The preservation of order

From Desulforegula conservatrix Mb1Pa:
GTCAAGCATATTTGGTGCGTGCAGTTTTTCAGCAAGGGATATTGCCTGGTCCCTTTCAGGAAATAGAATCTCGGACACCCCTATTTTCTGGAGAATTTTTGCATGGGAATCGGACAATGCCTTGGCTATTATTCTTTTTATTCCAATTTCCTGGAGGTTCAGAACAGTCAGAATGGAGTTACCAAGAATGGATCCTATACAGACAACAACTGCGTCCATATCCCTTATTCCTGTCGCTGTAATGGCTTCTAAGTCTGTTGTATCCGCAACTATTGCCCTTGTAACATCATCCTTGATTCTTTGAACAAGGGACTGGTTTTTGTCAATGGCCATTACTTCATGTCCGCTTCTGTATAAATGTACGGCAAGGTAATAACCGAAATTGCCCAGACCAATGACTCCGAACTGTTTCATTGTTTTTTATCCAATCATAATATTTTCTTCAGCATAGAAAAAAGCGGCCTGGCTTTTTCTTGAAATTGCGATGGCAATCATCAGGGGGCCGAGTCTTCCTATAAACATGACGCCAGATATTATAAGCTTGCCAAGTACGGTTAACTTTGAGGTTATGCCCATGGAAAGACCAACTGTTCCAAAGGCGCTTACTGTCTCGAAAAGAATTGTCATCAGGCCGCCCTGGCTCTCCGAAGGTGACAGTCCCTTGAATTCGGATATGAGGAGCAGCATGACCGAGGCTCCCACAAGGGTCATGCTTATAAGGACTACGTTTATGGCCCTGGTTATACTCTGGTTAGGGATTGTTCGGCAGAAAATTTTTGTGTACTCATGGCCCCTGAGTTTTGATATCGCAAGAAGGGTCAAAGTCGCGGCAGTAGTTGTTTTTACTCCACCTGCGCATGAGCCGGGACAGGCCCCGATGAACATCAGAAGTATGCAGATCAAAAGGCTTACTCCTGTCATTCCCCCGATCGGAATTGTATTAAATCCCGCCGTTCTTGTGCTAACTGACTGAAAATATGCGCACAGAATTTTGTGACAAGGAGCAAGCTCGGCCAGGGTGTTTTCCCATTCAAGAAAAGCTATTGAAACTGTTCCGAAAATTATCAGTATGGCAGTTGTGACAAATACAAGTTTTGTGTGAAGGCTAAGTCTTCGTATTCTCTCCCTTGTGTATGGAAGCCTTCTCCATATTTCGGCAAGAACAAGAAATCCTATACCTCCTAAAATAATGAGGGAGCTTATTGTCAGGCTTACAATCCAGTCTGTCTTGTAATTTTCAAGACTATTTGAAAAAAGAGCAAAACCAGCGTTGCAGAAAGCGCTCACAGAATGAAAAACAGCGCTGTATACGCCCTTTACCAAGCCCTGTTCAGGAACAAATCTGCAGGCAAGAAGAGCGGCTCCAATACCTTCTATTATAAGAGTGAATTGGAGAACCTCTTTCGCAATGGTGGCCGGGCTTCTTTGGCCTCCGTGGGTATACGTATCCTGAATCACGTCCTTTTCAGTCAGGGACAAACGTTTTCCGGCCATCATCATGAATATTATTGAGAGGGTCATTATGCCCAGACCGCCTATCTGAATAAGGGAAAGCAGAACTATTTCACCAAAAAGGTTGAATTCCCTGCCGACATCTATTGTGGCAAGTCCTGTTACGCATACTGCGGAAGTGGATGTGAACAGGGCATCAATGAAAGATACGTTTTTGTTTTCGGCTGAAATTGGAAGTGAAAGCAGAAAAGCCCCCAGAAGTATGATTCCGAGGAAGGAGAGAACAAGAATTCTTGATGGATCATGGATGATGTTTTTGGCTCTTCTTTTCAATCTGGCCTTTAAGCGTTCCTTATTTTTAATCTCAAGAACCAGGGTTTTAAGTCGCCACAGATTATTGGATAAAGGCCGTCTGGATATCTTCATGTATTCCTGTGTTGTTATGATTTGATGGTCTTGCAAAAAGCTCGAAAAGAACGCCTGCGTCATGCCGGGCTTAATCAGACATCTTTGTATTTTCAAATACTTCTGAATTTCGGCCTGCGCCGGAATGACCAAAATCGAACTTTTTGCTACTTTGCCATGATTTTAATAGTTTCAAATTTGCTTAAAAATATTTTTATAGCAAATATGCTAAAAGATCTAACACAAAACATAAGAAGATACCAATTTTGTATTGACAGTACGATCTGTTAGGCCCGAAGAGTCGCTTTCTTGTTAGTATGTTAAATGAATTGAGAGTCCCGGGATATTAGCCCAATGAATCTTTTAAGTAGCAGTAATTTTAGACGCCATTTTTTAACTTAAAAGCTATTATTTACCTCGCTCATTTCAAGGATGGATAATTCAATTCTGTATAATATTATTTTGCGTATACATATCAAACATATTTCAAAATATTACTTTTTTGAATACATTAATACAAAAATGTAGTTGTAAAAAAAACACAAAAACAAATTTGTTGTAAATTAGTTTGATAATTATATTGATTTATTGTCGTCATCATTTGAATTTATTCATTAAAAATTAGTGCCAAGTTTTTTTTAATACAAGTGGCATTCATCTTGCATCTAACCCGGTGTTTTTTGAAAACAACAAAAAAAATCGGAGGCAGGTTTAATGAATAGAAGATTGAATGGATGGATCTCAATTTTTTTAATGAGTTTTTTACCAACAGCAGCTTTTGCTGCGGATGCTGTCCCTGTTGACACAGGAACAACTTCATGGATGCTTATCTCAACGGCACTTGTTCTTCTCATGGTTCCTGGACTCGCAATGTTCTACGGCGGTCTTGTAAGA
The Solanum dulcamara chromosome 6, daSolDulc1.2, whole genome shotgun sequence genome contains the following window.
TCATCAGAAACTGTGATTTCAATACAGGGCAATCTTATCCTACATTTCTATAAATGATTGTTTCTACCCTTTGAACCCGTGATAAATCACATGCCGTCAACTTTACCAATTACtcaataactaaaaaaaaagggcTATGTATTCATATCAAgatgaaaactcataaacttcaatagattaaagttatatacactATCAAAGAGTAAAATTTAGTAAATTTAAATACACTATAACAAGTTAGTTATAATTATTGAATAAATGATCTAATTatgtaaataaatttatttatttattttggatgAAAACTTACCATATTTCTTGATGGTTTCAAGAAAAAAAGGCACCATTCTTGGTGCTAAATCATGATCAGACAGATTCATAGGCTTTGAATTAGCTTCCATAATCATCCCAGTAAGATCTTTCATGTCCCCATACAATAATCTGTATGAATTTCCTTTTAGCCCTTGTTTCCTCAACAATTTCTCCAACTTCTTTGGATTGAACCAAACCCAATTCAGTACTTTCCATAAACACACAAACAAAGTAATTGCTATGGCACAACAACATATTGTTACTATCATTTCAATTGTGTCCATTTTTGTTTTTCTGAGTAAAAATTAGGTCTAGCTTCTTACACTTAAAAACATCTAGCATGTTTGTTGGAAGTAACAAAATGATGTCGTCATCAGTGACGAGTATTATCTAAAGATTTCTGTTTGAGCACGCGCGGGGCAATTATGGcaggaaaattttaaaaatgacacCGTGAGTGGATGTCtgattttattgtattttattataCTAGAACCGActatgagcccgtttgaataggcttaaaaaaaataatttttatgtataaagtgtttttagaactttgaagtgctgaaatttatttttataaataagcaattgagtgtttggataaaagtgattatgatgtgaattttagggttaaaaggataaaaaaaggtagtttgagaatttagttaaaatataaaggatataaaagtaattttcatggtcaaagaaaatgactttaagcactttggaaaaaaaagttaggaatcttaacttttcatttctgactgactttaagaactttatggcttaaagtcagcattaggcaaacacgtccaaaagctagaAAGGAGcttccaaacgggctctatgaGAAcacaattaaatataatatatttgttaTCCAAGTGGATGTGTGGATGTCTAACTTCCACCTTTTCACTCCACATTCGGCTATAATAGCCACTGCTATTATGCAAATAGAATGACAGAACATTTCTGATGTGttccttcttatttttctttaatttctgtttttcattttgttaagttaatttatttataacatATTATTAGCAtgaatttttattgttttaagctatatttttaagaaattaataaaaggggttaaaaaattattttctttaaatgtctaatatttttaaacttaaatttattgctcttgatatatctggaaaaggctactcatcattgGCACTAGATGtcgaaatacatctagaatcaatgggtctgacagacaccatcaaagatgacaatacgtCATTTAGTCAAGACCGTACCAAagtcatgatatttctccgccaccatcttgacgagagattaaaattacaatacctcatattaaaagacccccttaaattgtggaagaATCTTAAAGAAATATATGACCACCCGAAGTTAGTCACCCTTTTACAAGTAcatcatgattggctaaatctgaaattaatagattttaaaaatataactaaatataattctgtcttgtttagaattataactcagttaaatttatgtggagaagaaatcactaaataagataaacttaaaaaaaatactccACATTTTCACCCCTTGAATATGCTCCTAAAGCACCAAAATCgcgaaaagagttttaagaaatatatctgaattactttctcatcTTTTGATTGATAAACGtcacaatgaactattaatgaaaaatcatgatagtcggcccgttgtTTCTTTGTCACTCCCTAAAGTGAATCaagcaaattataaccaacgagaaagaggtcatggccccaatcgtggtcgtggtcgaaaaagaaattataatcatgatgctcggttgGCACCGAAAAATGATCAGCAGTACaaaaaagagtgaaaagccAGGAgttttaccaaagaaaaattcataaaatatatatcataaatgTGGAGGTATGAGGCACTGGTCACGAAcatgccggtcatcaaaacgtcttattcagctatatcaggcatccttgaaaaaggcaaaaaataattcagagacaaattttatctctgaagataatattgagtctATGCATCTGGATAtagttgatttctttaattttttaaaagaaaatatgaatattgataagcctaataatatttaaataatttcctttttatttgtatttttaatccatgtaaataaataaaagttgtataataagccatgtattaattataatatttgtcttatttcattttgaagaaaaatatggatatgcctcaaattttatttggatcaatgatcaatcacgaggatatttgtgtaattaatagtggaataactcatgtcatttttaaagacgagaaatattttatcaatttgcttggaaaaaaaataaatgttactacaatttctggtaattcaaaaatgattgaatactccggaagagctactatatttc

Egyptian images of violence in the landscape are surprisingly rare and exhibit both meaningful similarities to and notable differences from the Sasanian images at Naqsh-e Rustam. The particularly royal tradition of images on living rock is much more restricted in amount and location than prehistoric and Predynastic imagery in the landscape; pharaonic pictures on rocks are found in connection with quarry and mine sites. In most cases, human conflict is not a theme in pharaonic rock art, early or late. The exception comes from a series of smiting images in the Sinai dated to the Early Dynastic Period and Old Kingdom. The first smiting scene known from the landscape is a somewhat abstract one, dated to the First Dynasty King Djer. Three further images from the First Dynasty are known in the Sinai: two from the reign of king Den and one of uncertain attribution but possibly from the reign of king Semerkhet, penultimate king of the Dynasty.